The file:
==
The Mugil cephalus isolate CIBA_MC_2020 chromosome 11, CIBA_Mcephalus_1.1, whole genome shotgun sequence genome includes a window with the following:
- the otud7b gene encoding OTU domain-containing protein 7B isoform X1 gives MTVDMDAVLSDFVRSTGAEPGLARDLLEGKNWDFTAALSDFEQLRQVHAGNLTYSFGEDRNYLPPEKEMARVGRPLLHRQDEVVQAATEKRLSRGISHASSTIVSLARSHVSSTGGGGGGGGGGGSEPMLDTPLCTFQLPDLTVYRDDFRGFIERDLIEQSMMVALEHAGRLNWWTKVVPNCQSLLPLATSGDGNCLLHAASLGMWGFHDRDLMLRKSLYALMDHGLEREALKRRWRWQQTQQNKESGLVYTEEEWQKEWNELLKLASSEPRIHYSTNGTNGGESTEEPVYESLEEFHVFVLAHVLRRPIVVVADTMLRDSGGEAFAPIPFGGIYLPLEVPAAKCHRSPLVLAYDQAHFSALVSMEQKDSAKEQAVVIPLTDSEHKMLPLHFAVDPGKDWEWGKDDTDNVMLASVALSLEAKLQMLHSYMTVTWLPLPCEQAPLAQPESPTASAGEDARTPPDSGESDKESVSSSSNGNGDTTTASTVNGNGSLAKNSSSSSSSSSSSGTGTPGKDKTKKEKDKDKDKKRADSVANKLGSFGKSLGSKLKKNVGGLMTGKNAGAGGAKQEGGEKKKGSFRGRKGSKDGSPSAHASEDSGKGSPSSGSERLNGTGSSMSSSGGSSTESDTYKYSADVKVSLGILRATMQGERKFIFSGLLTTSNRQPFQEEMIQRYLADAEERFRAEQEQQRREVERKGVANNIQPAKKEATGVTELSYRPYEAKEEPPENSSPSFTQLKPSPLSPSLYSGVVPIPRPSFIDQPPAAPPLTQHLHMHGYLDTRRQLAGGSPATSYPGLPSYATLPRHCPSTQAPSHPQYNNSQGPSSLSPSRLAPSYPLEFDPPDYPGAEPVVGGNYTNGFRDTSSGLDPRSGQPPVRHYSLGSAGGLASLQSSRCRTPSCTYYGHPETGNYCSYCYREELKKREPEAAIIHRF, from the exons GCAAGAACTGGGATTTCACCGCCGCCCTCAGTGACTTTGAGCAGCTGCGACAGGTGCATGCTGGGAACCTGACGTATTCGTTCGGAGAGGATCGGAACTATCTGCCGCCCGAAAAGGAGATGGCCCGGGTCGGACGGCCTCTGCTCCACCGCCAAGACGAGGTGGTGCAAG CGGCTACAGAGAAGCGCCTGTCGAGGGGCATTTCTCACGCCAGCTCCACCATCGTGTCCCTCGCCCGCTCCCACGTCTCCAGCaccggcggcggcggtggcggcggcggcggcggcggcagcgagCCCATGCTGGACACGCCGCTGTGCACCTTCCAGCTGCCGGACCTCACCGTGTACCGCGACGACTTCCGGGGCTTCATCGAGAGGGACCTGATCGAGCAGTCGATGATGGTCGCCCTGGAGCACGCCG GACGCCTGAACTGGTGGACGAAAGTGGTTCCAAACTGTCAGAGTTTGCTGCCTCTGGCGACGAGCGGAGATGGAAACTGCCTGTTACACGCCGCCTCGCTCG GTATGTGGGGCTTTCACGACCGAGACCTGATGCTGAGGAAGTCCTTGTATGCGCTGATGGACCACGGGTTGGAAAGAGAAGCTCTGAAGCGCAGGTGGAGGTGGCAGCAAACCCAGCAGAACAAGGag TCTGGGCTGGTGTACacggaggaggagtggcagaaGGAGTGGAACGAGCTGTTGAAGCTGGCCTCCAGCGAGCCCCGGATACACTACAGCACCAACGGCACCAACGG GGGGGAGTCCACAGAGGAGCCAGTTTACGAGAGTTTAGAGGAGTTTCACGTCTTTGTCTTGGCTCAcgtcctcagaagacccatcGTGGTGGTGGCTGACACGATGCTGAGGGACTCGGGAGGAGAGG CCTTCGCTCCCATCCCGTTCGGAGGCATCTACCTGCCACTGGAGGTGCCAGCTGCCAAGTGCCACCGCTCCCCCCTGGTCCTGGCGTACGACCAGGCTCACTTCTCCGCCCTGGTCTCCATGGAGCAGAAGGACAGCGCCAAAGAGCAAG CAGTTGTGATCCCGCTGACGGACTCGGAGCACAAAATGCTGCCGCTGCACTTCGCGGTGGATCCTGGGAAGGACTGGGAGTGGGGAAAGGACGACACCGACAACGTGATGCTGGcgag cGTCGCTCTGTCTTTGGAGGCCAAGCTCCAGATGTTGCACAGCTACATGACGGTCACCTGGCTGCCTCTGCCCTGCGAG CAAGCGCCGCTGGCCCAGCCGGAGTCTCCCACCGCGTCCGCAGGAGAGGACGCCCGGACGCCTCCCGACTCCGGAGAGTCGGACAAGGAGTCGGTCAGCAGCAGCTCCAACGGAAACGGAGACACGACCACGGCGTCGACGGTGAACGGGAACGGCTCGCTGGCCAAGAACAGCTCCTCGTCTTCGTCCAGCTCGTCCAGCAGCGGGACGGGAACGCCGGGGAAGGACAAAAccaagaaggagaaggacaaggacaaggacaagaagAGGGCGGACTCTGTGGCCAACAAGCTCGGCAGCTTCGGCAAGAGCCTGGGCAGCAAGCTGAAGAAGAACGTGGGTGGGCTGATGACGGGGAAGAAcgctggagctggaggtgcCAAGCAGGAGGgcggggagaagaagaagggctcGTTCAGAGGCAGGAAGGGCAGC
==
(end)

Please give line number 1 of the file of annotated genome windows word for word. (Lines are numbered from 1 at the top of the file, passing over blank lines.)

The Mugil cephalus isolate CIBA_MC_2020 chromosome 11, CIBA_Mcephalus_1.1, whole genome shotgun sequence genome includes a window with the following: